EPAM Advanced Software Engineering was announced in 2019 to recognize mature star technologists who want to advance their strong engineering capabilities and continue to grow in the managerial track.
Technology has been changing for as long as I've been working with it. And the pace of change has been actively accelerating. Advanced engineering as a concept seems to be the next logical step in the evolution of EPAM’s engineering DNA. Up until recently, our engineers did not have a managerial career track, and now they will. And it makes me very happy.
Pavel VellerCTO, Digital Engagement Practice
We always had them, we just didn’t have a name for them. Before, the advanced engineer role was played by an entire team, a single Chief Engineer, or sometimes a Solution Architect. That person could be both a developer and an architect.
In fact, there are lots of Chief Engineers or Solution Architects who, with their skills, knowledge, and functions, are like informal Advanced Engineers. Now, they can make it official and grow further thanks to a separate career track and new opportunities in complex new engineering engagements.
Advanced Engineers analyze the client’s business goals, study the requirements of a product, and make decisions regarding its technological strategy. Having extensive cross-stack development experience in different domains and a variety of programming languages, they analyze problem causes, create detailed technical designs, and turn them into prototypes through code that should work effectively and meet the client’s requirements. They can go beyond expectations, considering any unexpected further changes (they should see any technical risks ahead of time and mitigate them). Then, Advanced Engineers validate the qualitative implementation of a technical solution together with a team.
Advanced Engineers participate in presales, consult clients, and conduct audits of the code of existing technology solutions to evaluate their effectiveness.
At the same time, Advanced Engineers are expected to proactively propagate High Engineering Culture, bring in emerging technology, share their best engineering practices, contribute to EPAM’s image for our clients, and be a role model for our Engineers.
Just keep solving technical problems with beautiful, correct, fast, maintainable, readable code – and enjoy the process while doing it.
Pavel VellerCTO, Digital Engagement Practice
The top five characteristics of an Advanced Engineer:
Typical engagement models for Advanced Engineers:
It’s more about the focus – the focus on WHAT an engineer does and wants to do in their future career: client-facing solution consulting and architecture vs. day-to-day hands-on expert-level problem-solving. So, the start for an Advanced Engineer or Solution Architect (SA) could look similar, and a strong technologist is likely capable of doing either of the two disciplines. But the difference becomes evident as they progress through their careers:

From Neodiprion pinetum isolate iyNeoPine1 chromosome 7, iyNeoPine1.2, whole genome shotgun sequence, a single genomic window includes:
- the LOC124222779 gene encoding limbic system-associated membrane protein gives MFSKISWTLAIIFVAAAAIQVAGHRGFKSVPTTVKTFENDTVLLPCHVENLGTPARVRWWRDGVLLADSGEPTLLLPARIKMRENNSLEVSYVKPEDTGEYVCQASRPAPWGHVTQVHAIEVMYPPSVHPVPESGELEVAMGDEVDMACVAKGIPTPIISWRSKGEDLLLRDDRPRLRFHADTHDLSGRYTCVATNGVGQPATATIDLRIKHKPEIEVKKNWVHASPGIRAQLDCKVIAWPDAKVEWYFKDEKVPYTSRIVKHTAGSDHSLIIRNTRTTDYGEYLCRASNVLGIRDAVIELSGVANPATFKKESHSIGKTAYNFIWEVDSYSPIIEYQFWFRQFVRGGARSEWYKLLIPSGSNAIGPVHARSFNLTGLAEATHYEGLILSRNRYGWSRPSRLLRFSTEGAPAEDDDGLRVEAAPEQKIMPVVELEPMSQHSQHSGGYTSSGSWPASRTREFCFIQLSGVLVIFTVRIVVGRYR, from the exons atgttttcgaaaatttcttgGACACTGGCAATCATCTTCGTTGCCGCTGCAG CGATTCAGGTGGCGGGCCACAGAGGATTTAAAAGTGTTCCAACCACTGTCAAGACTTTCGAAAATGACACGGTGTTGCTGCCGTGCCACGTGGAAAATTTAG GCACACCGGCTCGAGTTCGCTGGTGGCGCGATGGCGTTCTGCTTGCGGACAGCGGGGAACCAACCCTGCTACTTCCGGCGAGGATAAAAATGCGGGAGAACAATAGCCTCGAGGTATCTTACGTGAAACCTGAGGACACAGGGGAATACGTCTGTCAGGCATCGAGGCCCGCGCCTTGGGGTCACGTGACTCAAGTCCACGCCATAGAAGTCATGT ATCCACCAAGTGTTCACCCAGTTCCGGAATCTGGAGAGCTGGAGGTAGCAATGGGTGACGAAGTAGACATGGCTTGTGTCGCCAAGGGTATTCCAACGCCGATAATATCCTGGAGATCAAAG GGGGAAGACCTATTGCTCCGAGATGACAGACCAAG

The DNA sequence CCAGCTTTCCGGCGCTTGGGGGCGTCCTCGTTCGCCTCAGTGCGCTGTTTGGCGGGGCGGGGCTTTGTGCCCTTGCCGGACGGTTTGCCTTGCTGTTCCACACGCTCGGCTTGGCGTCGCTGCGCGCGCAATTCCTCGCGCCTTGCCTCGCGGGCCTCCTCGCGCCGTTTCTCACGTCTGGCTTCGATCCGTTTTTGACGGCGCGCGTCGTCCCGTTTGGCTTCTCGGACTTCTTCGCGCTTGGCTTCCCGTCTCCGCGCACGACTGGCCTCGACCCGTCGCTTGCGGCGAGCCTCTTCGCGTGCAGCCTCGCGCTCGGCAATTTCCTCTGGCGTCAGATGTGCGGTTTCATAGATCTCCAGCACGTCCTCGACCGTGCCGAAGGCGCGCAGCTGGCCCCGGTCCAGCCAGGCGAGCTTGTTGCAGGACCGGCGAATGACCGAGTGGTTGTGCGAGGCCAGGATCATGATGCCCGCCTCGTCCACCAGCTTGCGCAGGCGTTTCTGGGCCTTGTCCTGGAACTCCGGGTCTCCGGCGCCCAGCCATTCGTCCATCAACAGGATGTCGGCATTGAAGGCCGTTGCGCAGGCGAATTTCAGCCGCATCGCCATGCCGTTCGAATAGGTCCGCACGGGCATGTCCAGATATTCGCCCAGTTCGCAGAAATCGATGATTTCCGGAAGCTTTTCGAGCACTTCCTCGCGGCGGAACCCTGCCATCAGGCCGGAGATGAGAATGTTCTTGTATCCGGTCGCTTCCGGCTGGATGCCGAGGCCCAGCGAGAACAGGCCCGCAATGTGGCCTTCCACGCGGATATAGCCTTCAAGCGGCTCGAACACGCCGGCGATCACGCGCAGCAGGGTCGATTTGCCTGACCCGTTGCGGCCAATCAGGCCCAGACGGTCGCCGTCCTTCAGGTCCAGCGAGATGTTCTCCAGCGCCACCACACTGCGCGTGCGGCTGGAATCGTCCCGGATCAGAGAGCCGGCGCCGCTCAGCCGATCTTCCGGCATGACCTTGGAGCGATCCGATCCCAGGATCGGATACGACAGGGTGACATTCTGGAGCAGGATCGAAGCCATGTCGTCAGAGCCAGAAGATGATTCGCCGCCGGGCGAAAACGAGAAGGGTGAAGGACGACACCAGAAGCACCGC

a) The SA focuses on identifying the most suitable technological solution for the business needs and has a wide vision of technology. The SA is a business-client-facing person who can gently guide clients through the IT mumbo-jumbo and make them understand complex things in a simple way.
b) The ASE focuses more on the technical side of such solutions, such as by creating detailed designs and implementations. The ASE, as a deep technical expert with day-to-day hands-on practice, is able to validate high-level architecture applicability and communicate with similar experts from the client’s side.
This part is also about the focus, but this time on HOW an engineer works and wants to work in their future career:
a) The Lead Engineer (D4) focuses on the application level or a subsystem of a larger system and generally implements the solution components.
b) The ASE is able to deal with complex engineering problems, which usually include a large number of different components, large data volumes, and high load. This includes technical design and the ability to use/implement/troubleshoot any of the system's components and the system as a whole. ASEs contribute to the development of core components of those domains on all levels.
All else equal and over the long term, any Software Engineer who wants to keep doing engineering in practice has a chance to become an Advanced Engineer in the future.
As for who is ready to become an Advanced Engineer in the short term: usually, they are very experienced Lead Engineers with extensive practice in developing any complex systems.
Solution Architects (who at the beginning of their career often play the ASE’s role on the project) may also switch their career path to Advanced Software Engineering if they feel more technical than business-oriented.
We at EPAM invest a lot of effort into developing a continuous learning culture for ASE talents in order to stay ahead of rapid evolution in the tech industry. Potential and current Advanced Software Engineers can accelerate their competencies through the continuous learning path in Advanced Software Engineering, following the 70-20-10 rule and consisting of programs, professional communities, and self-study sources.
Apply for our Software Developer jobs and join our Advanced Software Engineering team!
Thanks to Denis Chichmaryov, Dzmitry Tabolich, Dzmitry Zhyuliuk, Kiryl Sultanau for their contribution to this guide.
Veronika KobzevaProgram Manager, CTOO Technology Programs (SA/ASE/TC)
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